Two cohorts provided participants for the clinical study: a rollover cohort and a de novo cohort. The rollover cohort consisted of participants with schizophrenia, aged 18–55 years, who had completed an earlier 8-week, randomized double-blind, placebo-controlled RBP-7000 study (NCT02109562)14,15 during which they had received 2 monthly SC injections of either placebo, RBP-7000 90 mg or RBP-7000 120 mg and provided that treatment continuation was clinically warranted and participants were judged stable enough to enroll by the investigator. After the end of the placebo-controlled study (EOS), participants entered the open-label outpatient study directly with their third injection on day 1. Participants received up to an additional 11 SC injections of RBP-7000 over the course of 40 weeks in this study.

The de novo cohort consisted of participants who were diagnosed with schizophrenia, aged 18–65 years, who were not previously exposed to RBP-7000, were considered clinically stable with a PANSS total score ≤70 at screening and were otherwise healthy based on physical examination; those with suicidal ideation (within 6 months) or behavior (within 1 year) based on Columbia-Suicide Severity Rating Scale assessment, or with a significant risk of suicide in the opinion of the investigator, were excluded. De novo participants not on oral risperidone or on doses other than 3or 4 mg entered a run-in or conversion phase where they were tapered off their current antipsychotic medications (Figure 1) and started on a 7- to 14-day regimen of oral risperidone, whereas de novo participants already receiving oral risperidone did not have to complete the run-in or conversion phase and entered the study directly. De novo participants received up to 13 SC injections of RBP-7000 over the course of 52 weeks.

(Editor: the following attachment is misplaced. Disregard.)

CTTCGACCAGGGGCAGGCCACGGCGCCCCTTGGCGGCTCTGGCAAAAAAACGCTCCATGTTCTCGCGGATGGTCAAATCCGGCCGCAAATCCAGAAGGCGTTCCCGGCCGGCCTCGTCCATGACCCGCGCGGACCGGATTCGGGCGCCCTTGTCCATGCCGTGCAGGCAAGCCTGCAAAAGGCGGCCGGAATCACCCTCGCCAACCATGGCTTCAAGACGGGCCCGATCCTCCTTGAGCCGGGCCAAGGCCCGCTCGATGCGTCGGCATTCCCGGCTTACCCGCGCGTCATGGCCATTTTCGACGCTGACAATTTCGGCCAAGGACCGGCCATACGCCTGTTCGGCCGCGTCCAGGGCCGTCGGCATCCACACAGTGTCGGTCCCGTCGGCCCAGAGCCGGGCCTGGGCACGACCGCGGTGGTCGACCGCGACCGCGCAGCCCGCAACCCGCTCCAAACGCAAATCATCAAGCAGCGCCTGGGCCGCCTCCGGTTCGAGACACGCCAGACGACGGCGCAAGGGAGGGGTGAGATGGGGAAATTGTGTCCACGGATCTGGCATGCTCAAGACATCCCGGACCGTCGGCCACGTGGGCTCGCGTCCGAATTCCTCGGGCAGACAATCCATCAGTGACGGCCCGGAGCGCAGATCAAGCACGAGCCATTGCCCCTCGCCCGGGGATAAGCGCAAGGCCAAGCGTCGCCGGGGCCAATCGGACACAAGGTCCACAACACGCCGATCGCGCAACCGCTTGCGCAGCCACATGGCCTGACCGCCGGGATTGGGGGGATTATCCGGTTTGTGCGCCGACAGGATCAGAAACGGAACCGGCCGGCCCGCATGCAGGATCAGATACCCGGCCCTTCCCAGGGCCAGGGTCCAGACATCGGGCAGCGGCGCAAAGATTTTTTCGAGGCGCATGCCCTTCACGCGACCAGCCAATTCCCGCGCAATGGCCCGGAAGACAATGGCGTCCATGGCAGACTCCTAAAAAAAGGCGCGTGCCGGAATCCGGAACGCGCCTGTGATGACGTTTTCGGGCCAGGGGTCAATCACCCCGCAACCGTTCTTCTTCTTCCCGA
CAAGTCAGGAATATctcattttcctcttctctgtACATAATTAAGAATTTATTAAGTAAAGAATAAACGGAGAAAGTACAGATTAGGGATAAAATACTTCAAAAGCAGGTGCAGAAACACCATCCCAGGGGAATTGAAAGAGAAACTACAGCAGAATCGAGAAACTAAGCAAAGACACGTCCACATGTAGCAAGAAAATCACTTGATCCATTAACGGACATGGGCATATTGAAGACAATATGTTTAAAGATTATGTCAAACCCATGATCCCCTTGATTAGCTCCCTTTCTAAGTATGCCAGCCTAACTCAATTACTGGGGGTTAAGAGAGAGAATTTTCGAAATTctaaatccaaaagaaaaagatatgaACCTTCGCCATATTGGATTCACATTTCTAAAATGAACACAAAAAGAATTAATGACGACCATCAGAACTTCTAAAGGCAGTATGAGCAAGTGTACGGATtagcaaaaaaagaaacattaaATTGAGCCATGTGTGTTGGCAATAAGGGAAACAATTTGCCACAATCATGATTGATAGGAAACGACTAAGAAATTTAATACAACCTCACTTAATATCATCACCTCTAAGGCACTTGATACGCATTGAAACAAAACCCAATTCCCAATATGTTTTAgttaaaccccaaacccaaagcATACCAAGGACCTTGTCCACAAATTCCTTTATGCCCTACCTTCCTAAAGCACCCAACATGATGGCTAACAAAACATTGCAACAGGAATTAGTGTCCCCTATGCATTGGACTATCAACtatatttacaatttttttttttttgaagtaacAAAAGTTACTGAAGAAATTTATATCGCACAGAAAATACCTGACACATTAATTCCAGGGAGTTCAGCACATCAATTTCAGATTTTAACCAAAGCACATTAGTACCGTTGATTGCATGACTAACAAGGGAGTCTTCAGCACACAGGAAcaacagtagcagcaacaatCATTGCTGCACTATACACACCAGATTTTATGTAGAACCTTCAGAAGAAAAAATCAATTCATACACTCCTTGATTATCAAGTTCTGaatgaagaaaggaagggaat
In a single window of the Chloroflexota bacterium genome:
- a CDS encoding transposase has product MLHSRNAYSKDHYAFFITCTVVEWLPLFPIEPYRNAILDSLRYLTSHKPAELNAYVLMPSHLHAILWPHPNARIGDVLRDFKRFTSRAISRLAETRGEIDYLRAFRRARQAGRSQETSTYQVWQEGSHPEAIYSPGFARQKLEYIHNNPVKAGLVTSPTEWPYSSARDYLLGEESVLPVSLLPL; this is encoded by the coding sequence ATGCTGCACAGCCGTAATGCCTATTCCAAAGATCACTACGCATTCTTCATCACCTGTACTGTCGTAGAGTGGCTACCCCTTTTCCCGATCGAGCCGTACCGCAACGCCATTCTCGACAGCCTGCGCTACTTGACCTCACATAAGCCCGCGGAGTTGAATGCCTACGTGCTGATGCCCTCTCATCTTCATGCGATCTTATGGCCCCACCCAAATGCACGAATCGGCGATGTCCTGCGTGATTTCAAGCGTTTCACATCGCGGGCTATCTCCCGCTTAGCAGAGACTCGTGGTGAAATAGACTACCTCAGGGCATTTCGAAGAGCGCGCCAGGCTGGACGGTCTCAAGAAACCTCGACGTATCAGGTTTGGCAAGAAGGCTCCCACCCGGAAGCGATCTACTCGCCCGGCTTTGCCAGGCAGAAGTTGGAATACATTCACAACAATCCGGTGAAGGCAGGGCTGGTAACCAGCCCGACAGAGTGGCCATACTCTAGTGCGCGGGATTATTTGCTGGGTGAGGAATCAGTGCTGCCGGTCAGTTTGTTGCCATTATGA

Figure 1 Study design for the open-label phase of de novo and rollover participants. Rollover participants received 2 doses of RBP-7000 during the previous 8-week trial and up to an additional 11 SC injections over the course of 40 weeks in this study. De novo participants received up to 13 SC injections of RBP-7000 over the course of 52 weeks. If they were not on oral risperidone, or on doses other than 3 or 4 mg, they were tapered off their current antipsychotic medications and initiated on a 7- to 14-day regimen of oral risperidone. If they were already receiving oral risperidone, they did not have to complete the run-in or conversion phase and entered the study directly. Abbreviations: C, conversion; DB; double-blind; EOS, end of study; F/U, follow-up; OL, open-label; RI, run-in; SC, subcutaneous.

Exposure

All participants received RBP-7000 120 mg at study entry. A single dose modification for tolerability to RBP-7000 90 mg was allowed at the investigator’s discretion. Participants who were down-titrated to the RBP-7000 90-mg dose who exhibited a worsening in psychiatric symptoms (ie, total PANSS score >70 or a 20% increase in PANSS score from previous assessment [at the 120-mg dose prior to the dose reduction]) received a subsequent single dose modification to RBP-7000 120 mg at the investigator’s discretion.